• Ratings higher than competitors: Let’s take a look at Costco Wholesale versus Walmart, one of Costco’s top competitors. Costco’s net margin is 2. 60% compared to Walmart’s 2.36%. Costco’s return on equity (at 29. 71%) also beat Walmart’s return on equity.
  • Dividends: Costco Wholesale pays an annual dividend of $3. 60 per share and has a dividend yield of 0.7%. Walmart pays a $2 annual dividend. 24 per share and has a dividend yield of 1.7%. Costco Wholesale pays out 28.3% of its earnings in the form of a dividend. Walmart pays out 44.7% of its earnings in the form of a dividend. Both companies have healthy payout ratios that will allow them to cover their dividends for the foreseeable future.
  • Just about perfectly recession-proof: The warehouse retailer is practically recession-proof and continues to grow its revenue despite the pandemic and ensuing inflationary environment, most likely due to that clingy membership fee. In addition, the company uses its buy-in-bulk-to-save-money mantra to its advantage — it can both counter the threat of inflation and offset rising costs with membership revenue that it gathers.

Cons

Let’s take a look at the cons next:

  • High price-to-earnings (P/E) ratio: Costco’s price-to-earnings ratio was 39. 71 as of September 16, much higher than the entire S&P 500. The P/E ratio is the ratio of a company’s share price to its earnings per share. It indicates what the market will pay to buy a company’s stock based upon its past or future earnings. It’s a high ratio for an established company. However, most companies in Costco’s peer group trade lower than Costco.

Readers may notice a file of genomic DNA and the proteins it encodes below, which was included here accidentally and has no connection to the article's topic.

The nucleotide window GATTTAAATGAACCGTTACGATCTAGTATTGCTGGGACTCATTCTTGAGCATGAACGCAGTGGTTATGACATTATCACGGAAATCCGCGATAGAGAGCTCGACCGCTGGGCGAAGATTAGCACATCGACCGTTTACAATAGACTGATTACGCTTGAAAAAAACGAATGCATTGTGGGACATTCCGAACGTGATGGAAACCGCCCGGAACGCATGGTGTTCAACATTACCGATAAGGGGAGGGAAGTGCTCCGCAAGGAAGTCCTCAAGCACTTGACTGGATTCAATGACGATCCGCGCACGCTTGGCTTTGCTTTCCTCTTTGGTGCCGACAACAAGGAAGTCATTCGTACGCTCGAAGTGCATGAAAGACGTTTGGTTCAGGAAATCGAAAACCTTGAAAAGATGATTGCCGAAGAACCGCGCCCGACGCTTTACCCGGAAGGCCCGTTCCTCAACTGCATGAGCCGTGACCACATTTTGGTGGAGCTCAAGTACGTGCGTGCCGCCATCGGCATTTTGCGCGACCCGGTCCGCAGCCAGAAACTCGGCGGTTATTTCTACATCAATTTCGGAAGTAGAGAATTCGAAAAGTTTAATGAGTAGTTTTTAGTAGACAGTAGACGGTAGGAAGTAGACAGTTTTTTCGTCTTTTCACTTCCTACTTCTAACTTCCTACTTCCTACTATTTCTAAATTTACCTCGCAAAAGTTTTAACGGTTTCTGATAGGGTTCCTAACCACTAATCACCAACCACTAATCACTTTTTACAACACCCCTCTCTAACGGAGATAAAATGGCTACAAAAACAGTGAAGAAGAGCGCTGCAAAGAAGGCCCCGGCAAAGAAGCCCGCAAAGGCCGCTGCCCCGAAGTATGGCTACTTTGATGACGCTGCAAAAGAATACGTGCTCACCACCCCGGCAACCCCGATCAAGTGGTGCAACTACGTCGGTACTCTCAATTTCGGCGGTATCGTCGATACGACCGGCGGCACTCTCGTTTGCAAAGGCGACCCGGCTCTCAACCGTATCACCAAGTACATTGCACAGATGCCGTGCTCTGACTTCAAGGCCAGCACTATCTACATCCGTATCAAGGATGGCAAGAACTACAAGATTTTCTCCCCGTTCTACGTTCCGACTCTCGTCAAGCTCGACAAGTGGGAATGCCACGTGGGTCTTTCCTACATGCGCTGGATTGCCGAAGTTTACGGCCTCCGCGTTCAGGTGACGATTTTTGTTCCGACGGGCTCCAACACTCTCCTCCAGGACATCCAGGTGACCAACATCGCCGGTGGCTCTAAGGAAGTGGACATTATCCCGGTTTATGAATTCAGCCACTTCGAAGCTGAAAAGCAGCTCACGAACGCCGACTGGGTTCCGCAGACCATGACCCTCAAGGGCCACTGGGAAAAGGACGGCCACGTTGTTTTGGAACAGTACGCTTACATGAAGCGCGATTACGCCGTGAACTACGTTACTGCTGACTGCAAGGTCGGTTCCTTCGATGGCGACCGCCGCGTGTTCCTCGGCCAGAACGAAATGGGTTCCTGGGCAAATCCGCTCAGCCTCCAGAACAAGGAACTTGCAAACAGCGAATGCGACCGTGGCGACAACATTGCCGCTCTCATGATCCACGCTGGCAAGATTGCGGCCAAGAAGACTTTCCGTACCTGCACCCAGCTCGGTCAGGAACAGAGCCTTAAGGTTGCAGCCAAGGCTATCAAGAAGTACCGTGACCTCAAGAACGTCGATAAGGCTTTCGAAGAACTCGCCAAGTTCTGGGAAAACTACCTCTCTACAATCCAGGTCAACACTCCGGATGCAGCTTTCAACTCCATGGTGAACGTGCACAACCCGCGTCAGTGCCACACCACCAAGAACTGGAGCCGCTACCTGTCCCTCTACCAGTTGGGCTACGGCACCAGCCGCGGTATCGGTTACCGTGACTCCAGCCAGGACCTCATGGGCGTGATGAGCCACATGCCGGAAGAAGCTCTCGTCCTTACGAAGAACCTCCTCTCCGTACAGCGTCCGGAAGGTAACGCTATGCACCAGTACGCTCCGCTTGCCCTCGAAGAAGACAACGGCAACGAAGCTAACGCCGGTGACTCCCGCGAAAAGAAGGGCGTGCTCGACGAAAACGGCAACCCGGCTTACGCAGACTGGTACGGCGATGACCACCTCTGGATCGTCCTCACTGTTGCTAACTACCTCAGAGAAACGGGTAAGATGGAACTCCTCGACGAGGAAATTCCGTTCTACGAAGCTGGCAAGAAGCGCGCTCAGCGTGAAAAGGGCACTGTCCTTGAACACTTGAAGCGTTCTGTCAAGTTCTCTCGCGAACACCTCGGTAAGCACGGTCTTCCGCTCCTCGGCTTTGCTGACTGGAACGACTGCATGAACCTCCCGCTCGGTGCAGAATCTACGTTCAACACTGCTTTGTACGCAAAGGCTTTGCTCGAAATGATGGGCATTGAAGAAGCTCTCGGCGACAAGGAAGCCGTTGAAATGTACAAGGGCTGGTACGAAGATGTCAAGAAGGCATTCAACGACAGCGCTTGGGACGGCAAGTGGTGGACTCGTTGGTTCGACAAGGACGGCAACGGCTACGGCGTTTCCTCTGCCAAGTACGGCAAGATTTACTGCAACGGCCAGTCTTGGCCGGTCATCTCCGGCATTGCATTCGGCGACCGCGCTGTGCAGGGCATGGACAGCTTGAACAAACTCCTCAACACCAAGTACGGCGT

• Overvalued: Costco trades at a high valuation compared to its peers. It is in danger of being severely overvalued. A stock that is overvalued has a price that is not justified by its earnings outlook, and trades at a rate significantly higher than other companies similar to it. It can be used to determine whether the stock is overvalued. The stock itself trades at a high rate compared to Walmart, which trades at 17 times forward earnings and Target, which trades 11 times forward earnings.

Learn more: What are Dividend Kings Stocks?

Is Costco Wholesale Corporation a Dividend Possibility?

Costco Wholesale Corporation handles disruption well. Costco Wholesale Corporation has been able to withstand rising prices, supply chain problems, and other economic issues. This is due to its membership model which encourages people to return again and again.

Can you now name several reasons you might want to target Costco for your next dividend investment. Before you invest, make sure you research the pros and cons for each dividend stock. If you are picking individual stocks, do extensive research before you click the “buy” button. Even if you are looking at stocks with a positive track record like Costco Wholesale Corporation, this can help you save a lot of money over the long-term.